Each year, in the first week of January, we are joyful and hopeful. We hope that the New Year brings us bucket-loads of happiness; we hope that everything that had disappointed us in the previous year will straighten up and present itself in a better way. We hope for many such little things that might make our lives better. It has been two years since the horrifying news of Delhi gang rape splashed across newspapers, and the protest it had generated has mellowed out.
Recently, I read a post that said- “This incident happened two weeks ago. I had an exam and my exam centre was at Nangloi, near Kashmiri gate Metro station, Delhi. As I reached the metro station, I took the escalator. On the escalator, I had a guy standing in front of me, who had a girl in front of him. The girl was wearing high-heeled footwear and was carrying a big trolley bag. The girl lost her balance for a moment and was about to fall down. This guy in front of me noticed this and out of reflex and courtesy opened his hand facing out to support her. His hand happened to touch her back. Her balance was restored. As we reached up the platform, to my surprise she slapped the guy and yelled at him “How dare you touch me?!”
You probably think that the girl is ungrateful, and arrogant to first accept the help from a stranger and then turn all the fury on him as if he had molested her rather than helped her. In india, even though women trot in high heels and short skirts, they cower in fear. To them, every man walking on the road is a rapist. Women are suspicious of any benevolent act. If a guy offers you a ride- he could be a rapist, if an auto-wallah is willing to drop you to your destination at night- he could be a rapist, if some men are standing beside you at a bus stop- they could be rapists, if a male friend asks you to come alone- no matter how much you trust him, he could be a rapist. A woman feels unsafe even in the protection of her own family, because who knows if her own father or uncle could force her into doing things she never wanted to do.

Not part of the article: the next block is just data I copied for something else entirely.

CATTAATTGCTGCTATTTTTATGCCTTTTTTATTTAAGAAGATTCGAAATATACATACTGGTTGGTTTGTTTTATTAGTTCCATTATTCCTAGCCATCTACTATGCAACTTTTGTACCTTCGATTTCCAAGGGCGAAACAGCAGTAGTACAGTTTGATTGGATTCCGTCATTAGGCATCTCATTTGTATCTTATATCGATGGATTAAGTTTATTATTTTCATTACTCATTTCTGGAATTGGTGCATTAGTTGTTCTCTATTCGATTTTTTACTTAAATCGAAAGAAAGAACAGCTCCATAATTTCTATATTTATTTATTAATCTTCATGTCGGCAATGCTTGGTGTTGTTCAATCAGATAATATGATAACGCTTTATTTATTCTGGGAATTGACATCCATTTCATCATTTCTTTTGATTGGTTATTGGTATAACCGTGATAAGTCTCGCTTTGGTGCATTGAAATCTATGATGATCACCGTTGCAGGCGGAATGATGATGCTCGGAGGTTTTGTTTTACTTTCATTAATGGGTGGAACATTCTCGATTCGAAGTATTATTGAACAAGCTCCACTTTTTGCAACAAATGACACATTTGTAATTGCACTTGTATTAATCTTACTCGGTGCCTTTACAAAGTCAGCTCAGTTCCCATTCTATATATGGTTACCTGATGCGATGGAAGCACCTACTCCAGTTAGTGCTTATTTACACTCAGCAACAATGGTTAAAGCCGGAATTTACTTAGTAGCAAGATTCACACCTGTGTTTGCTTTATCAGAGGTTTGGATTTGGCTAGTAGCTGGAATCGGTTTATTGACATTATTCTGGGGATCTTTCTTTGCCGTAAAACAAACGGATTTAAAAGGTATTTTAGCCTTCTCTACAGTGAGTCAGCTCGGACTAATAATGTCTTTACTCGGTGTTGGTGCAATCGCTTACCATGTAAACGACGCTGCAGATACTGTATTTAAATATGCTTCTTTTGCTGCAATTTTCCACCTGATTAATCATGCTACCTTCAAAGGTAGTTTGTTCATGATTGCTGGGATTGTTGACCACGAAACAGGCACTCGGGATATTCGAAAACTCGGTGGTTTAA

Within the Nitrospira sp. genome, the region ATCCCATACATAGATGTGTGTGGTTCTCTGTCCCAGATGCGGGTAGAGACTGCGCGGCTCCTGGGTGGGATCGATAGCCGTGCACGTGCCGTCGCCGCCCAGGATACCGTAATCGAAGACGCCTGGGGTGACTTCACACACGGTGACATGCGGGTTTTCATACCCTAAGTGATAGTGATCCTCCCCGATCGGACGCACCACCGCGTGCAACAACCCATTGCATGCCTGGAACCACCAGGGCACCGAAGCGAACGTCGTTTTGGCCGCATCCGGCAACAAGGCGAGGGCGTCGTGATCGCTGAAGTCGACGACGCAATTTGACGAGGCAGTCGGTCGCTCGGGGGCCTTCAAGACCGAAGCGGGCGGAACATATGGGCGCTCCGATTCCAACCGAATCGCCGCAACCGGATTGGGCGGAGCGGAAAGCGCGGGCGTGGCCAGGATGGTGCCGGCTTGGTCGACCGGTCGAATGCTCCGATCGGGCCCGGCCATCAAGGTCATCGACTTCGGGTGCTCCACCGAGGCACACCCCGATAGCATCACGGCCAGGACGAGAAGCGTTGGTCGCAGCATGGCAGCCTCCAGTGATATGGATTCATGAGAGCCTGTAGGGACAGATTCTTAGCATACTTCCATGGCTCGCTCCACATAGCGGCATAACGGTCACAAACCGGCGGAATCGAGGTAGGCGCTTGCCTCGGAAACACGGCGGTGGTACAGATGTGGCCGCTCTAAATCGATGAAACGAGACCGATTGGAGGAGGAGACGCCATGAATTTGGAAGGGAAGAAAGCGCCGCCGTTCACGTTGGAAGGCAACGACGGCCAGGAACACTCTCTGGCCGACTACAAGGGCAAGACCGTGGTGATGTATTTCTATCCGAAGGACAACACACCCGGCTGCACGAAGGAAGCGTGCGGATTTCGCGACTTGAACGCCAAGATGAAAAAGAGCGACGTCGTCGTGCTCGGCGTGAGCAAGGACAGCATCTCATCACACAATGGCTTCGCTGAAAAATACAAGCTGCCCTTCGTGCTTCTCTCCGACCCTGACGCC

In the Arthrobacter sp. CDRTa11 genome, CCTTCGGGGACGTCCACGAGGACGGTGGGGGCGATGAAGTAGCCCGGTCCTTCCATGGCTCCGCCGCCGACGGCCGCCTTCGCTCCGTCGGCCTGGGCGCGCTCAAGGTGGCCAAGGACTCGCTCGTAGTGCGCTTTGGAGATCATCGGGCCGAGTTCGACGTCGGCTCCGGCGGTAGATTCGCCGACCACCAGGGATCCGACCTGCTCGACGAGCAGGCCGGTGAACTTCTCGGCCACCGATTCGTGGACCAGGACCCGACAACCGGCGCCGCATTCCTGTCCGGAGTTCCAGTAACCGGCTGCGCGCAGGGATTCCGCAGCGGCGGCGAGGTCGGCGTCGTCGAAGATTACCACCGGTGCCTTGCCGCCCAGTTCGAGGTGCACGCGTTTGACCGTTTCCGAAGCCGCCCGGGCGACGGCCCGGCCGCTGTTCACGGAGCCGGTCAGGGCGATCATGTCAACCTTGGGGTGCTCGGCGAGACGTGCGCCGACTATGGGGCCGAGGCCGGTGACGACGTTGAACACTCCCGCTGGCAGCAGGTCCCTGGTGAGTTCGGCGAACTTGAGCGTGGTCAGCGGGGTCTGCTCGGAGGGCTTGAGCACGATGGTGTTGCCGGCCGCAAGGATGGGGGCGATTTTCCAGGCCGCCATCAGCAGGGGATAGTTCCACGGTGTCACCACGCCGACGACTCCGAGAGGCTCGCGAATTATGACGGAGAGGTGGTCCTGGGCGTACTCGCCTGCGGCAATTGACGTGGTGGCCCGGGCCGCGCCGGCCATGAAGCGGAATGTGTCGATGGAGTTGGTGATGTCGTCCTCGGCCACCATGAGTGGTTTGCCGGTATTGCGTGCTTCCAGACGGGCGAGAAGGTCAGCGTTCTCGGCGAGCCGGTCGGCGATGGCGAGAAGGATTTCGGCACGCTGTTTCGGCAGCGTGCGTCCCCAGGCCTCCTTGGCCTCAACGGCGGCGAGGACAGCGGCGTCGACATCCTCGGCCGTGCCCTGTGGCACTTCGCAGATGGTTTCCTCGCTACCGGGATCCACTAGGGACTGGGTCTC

In a time when people ask to be treated equally, women in India silently pray with hands clasped and quivering lips to keep them safe from any attention that might lead to her “shame”. This year, I hope that we take a few steps towards making women feel like they have their own space to breathe in, and that they do not need to feel defenceless against those who disrespect them and do not care about their wishes.